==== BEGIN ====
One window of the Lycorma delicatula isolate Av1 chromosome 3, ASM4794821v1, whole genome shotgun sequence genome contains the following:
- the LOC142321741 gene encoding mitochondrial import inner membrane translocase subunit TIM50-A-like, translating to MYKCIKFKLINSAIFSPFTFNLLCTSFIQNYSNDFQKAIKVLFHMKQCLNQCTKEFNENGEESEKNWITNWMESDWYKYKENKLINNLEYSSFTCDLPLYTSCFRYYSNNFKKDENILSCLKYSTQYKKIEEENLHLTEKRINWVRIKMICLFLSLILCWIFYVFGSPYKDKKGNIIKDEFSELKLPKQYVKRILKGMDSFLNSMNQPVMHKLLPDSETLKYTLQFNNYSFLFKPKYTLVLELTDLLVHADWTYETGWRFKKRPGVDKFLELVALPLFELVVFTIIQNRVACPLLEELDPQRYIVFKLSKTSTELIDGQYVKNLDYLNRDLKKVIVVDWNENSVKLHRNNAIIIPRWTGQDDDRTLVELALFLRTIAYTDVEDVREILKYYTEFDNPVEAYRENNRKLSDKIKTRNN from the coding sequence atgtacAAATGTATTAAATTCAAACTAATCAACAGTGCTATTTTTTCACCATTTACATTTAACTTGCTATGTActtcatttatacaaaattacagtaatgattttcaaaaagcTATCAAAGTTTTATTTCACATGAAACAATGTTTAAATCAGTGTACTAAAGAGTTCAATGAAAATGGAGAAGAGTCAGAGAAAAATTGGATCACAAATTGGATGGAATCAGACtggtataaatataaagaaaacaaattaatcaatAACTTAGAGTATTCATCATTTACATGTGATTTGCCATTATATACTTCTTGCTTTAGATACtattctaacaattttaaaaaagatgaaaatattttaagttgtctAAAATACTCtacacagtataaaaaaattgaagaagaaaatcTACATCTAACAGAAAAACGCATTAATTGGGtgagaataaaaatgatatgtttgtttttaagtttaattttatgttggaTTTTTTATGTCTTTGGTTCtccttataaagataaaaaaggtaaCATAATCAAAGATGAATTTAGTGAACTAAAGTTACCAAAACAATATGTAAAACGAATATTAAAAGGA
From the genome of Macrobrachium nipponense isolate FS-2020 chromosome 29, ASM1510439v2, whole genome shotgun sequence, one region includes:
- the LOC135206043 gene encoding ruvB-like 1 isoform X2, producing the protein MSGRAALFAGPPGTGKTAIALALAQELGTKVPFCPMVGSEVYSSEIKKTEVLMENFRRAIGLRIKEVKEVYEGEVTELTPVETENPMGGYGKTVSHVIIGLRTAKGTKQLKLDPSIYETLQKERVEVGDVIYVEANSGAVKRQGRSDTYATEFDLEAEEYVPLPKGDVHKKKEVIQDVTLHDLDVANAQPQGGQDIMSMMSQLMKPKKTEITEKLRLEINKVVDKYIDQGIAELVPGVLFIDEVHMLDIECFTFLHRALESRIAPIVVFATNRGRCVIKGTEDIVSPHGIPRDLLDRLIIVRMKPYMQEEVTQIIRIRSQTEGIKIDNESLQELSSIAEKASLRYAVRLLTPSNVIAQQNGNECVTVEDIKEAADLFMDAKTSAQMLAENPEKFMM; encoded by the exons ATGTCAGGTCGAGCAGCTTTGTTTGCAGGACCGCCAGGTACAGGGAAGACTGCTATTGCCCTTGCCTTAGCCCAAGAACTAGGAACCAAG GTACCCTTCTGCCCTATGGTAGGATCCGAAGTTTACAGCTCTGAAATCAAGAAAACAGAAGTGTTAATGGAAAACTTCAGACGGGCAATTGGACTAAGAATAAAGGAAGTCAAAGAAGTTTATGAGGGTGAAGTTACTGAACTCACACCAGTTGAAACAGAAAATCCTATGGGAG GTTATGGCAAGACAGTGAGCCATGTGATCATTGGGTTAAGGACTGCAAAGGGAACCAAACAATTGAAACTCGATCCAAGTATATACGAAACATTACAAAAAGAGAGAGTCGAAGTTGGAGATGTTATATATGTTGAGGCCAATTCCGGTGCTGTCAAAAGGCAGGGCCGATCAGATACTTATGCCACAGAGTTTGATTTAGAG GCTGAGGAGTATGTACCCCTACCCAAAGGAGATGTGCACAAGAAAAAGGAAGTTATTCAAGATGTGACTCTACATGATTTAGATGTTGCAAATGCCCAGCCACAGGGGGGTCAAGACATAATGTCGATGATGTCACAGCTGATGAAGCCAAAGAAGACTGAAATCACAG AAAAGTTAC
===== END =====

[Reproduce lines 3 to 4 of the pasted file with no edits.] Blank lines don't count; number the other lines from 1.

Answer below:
From the genome of Macrobrachium nipponense isolate FS-2020 chromosome 29, ASM1510439v2, whole genome shotgun sequence, one region includes:
- the LOC135206043 gene encoding ruvB-like 1 isoform X2, producing the protein MSGRAALFAGPPGTGKTAIALALAQELGTKVPFCPMVGSEVYSSEIKKTEVLMENFRRAIGLRIKEVKEVYEGEVTELTPVETENPMGGYGKTVSHVIIGLRTAKGTKQLKLDPSIYETLQKERVEVGDVIYVEANSGAVKRQGRSDTYATEFDLEAEEYVPLPKGDVHKKKEVIQDVTLHDLDVANAQPQGGQDIMSMMSQLMKPKKTEITEKLRLEINKVVDKYIDQGIAELVPGVLFIDEVHMLDIECFTFLHRALESRIAPIVVFATNRGRCVIKGTEDIVSPHGIPRDLLDRLIIVRMKPYMQEEVTQIIRIRSQTEGIKIDNESLQELSSIAEKASLRYAVRLLTPSNVIAQQNGNECVTVEDIKEAADLFMDAKTSAQMLAENPEKFMM; encoded by the exons ATGTCAGGTCGAGCAGCTTTGTTTGCAGGACCGCCAGGTACAGGGAAGACTGCTATTGCCCTTGCCTTAGCCCAAGAACTAGGAACCAAG GTACCCTTCTGCCCTATGGTAGGATCCGAAGTTTACAGCTCTGAAATCAAGAAAACAGAAGTGTTAATGGAAAACTTCAGACGGGCAATTGGACTAAGAATAAAGGAAGTCAAAGAAGTTTATGAGGGTGAAGTTACTGAACTCACACCAGTTGAAACAGAAAATCCTATGGGAG GTTATGGCAAGACAGTGAGCCATGTGATCATTGGGTTAAGGACTGCAAAGGGAACCAAACAATTGAAACTCGATCCAAGTATATACGAAACATTACAAAAAGAGAGAGTCGAAGTTGGAGATGTTATATATGTTGAGGCCAATTCCGGTGCTGTCAAAAGGCAGGGCCGATCAGATACTTATGCCACAGAGTTTGATTTAGAG GCTGAGGAGTATGTACCCCTACCCAAAGGAGATGTGCACAAGAAAAAGGAAGTTATTCAAGATGTGACTCTACATGATTTAGATGTTGCAAATGCCCAGCCACAGGGGGGTCAAGACATAATGTCGATGATGTCACAGCTGATGAAGCCAAAGAAGACTGAAATCACAG AAAAGTTAC